Republique: Episode 5 – Terminus Review

Gil Almogi
Republique: Episode 5 - Terminus Info


  • N/A


  • 1


  • GungHo Online Entertainment America


  • Camouflaj

Release Date

  • 03/23/2015
  • Out Now


  • Android
  • iPhone
  • Mac
  • PC
  • PS4


Who’s in control here?

Full disclosure: I backed the Kickstarter for République at the game-plus-soundtrack level.

It’s funny, but if you had told me it’s been almost four years since Camouflaj successfully funded République on Kickstarter, I wouldn’t have believed you. Part of that has to do with its curious development cycle. The title, originally intended for iOS, managed to earn enough pledges to come out for PC. I wanted that version specifically (and I don’t have any Apple products), and the long wait felt torturous especially since the first episode released only about a year and a half after the campaign ended. I’ve only been playing the game since February of last year, so I suppose once I had it in my hands, time flew.

And here I am, having played the final episode, still mulling over the meaning behind the ending and trying to conjure up the totality of my experience into some simple prose. What stuns me is that it’s really done, and I can let go now. It feels more significant than Broken Age in that respect, though I imagine I’ll have much stronger feelings when the final chapter of Dreamfall Chapters releases, especially given that it’s a sequel series to two incredibly popular adventure games. Maybe it seems like I digressed before I even began, but it’s important to know how this feeling of resolution colored my experience since backing the game in mid-2012.

At the end of Episode 4, Hope suffered what looked like a major (read: terminal) setback. I was really dumbfounded as to how the story would continue from there. Well, Episode 5 begins with the acknowledgement that something happened, though it’s questionable to me if it completely lines up with the plot it’s continuing. Forgiving that—forgiving any sign on Hope of what happened—we, the avid voyeuristic helper in this whole mess, are tasked with leading Hope on the final leg of her journey. After an absurdly close call that could’ve seen the credits scrolling a few minutes in, Hope escapes again.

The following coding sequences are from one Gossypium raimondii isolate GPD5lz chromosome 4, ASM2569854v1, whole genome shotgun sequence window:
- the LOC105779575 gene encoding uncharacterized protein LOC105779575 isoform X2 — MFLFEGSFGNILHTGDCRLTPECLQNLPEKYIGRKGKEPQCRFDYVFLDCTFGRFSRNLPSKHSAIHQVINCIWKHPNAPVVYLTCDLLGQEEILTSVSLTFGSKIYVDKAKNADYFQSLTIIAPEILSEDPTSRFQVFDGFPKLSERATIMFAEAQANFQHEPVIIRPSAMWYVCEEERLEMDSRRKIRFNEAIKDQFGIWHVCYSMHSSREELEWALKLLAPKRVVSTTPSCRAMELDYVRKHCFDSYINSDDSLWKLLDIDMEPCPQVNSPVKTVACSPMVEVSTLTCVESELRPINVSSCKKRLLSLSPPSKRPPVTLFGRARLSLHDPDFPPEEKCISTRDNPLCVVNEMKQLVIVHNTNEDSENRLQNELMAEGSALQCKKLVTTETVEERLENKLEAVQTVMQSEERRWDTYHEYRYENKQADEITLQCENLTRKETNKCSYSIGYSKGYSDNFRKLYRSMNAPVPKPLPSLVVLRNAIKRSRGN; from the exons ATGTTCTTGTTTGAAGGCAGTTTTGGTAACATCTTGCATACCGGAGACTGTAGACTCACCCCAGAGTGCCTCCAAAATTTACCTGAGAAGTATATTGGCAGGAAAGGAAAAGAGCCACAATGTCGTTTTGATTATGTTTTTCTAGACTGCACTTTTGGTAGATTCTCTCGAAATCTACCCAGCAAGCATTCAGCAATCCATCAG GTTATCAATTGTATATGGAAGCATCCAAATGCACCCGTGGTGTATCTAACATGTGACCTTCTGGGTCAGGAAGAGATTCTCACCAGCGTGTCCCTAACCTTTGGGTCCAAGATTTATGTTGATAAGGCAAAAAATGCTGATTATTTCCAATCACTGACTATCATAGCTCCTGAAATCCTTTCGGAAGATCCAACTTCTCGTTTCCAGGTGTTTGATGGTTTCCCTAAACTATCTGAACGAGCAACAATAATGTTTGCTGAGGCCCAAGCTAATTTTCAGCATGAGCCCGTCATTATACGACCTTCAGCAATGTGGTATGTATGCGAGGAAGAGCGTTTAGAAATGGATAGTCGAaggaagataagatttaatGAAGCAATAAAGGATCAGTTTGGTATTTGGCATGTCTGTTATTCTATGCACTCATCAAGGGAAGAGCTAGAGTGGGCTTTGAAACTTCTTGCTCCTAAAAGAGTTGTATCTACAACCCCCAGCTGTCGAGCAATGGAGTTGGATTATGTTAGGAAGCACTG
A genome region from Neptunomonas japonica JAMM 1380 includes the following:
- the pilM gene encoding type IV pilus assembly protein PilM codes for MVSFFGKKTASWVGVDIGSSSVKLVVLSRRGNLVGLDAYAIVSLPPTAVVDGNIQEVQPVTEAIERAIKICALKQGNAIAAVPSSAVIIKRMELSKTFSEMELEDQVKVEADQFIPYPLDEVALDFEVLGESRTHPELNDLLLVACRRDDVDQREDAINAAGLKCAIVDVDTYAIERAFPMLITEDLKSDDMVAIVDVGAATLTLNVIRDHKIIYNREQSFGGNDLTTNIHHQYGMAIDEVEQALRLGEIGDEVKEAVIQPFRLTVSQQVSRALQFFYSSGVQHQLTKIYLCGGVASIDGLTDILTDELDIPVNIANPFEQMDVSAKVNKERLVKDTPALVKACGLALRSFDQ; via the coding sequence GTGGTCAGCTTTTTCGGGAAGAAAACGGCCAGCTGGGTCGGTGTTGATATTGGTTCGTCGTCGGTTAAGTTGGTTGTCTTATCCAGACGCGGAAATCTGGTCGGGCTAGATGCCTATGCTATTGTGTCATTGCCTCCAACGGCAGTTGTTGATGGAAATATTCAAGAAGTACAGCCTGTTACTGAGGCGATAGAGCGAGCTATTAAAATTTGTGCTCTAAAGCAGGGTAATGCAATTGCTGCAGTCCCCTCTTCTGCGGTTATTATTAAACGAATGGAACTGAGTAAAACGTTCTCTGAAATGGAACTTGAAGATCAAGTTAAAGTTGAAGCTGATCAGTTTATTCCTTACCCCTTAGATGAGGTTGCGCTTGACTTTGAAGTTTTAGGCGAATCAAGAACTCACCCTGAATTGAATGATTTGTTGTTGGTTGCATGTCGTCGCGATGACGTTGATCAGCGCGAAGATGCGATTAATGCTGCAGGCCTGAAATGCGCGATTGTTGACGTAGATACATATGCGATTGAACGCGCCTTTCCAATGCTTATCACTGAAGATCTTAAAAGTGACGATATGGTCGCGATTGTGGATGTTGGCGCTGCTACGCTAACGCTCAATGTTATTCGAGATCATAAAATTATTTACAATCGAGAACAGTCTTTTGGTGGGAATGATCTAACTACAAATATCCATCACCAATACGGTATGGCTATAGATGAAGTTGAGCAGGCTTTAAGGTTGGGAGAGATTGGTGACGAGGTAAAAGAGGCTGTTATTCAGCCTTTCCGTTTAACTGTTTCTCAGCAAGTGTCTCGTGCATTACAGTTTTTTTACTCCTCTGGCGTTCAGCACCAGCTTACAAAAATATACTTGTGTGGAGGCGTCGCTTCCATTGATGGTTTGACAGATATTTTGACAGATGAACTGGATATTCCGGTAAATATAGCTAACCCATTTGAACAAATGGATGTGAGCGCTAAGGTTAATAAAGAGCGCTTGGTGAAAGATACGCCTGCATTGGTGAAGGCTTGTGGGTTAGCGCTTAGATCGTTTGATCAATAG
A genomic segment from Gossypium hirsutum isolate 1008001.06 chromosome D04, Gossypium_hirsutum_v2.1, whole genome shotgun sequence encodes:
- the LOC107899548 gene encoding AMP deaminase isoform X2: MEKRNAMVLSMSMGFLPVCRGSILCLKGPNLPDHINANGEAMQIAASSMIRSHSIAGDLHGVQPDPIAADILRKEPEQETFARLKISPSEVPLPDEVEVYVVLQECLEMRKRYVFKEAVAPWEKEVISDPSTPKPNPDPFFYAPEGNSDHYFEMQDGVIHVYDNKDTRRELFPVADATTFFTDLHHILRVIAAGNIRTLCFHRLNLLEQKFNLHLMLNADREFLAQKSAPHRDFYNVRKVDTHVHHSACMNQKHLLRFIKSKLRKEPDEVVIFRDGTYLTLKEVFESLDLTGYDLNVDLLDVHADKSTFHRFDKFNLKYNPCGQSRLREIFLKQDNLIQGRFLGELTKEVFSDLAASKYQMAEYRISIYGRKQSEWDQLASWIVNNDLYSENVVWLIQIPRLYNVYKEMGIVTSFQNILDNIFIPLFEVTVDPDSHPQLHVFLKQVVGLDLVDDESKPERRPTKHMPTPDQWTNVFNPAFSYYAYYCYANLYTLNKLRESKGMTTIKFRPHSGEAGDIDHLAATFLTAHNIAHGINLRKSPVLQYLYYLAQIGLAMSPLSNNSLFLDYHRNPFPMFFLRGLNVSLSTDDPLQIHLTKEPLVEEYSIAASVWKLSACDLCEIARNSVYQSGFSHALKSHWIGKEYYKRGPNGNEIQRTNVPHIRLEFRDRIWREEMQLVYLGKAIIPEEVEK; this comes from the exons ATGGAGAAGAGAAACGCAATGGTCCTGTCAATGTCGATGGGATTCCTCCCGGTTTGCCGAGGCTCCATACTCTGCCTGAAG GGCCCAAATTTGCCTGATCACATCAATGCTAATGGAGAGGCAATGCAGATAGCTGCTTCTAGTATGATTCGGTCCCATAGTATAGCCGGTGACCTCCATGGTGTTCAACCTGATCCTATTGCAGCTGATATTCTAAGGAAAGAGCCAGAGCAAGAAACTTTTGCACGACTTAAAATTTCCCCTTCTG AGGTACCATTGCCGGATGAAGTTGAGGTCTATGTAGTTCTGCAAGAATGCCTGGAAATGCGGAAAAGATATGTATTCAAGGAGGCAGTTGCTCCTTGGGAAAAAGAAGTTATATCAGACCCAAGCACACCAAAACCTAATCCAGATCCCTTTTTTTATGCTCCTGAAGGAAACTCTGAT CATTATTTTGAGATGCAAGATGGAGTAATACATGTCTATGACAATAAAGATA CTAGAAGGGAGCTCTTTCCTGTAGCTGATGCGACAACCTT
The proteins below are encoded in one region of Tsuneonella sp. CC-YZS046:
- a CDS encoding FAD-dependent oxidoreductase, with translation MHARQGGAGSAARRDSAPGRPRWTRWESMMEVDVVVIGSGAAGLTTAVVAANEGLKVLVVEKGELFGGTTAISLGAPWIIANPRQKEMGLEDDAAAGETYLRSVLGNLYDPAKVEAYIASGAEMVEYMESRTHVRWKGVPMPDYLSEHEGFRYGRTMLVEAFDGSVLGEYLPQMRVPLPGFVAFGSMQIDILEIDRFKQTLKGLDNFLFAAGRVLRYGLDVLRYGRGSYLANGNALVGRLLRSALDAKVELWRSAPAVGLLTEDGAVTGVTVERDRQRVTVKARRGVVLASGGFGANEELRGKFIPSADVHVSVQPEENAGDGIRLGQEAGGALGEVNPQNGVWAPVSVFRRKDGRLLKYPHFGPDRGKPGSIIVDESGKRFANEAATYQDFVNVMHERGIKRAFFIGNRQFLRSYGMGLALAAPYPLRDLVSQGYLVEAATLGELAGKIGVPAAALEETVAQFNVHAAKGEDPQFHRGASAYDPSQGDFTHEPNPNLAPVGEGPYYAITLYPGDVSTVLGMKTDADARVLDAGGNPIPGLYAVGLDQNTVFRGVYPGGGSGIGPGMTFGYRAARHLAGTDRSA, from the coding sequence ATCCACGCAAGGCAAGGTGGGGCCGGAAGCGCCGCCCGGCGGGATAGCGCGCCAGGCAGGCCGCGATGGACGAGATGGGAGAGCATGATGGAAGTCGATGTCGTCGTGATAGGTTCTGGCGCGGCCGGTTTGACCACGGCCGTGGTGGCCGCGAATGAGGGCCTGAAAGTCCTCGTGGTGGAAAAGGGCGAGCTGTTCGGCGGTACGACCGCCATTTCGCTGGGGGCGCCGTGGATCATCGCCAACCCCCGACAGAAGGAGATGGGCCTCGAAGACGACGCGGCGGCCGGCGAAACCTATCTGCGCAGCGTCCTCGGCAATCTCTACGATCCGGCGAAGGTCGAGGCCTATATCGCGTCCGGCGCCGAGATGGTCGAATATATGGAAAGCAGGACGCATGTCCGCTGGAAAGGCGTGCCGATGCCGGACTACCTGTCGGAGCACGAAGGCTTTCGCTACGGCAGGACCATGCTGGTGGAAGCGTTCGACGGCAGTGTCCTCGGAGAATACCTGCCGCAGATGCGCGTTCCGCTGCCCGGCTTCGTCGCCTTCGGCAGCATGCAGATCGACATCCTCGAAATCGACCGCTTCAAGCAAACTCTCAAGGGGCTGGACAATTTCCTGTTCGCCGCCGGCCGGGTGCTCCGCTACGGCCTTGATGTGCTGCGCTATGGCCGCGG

Then, Hope has to make a choice. Actually, the player is asked to make Hope make a choice, though you are given the option to have her do so. All previous episodes were completely linear in their approach that I was taken aback, not only to have a choice, but also that two key players in the uprising in Terminus would put such decision-making in the hands of someone who’s mostly been lucky.

Hope is certainly important in terms of the story, being the one who got away—several times even!—but this was undeniably because of the effort of a handful of benevolent folks manning their unique helms, one of whom she betrayed unintentionally. The idea that she should be given agency at this point is honestly a little baffling, but it turns out to make a ton of sense by the end of the episode and the game.

Not that it’s easy to get nostalgic about a game that’s only a few years old, but based on your/Hope’s choice, you’ll retread areas of the game from earlier episodes. Specifically, my choice had Hope exploring near where she began her journey. As easy as it would be to criticize reusing assets, this felt purposeful rather than lazy. It provides an opportunity for Hope to consider what was left behind in the environment during all that time trying to escape each room. And yes, I felt rather happy to see these places again. With a fully upgraded phone, loaded with beneficial abilities, I felt grown.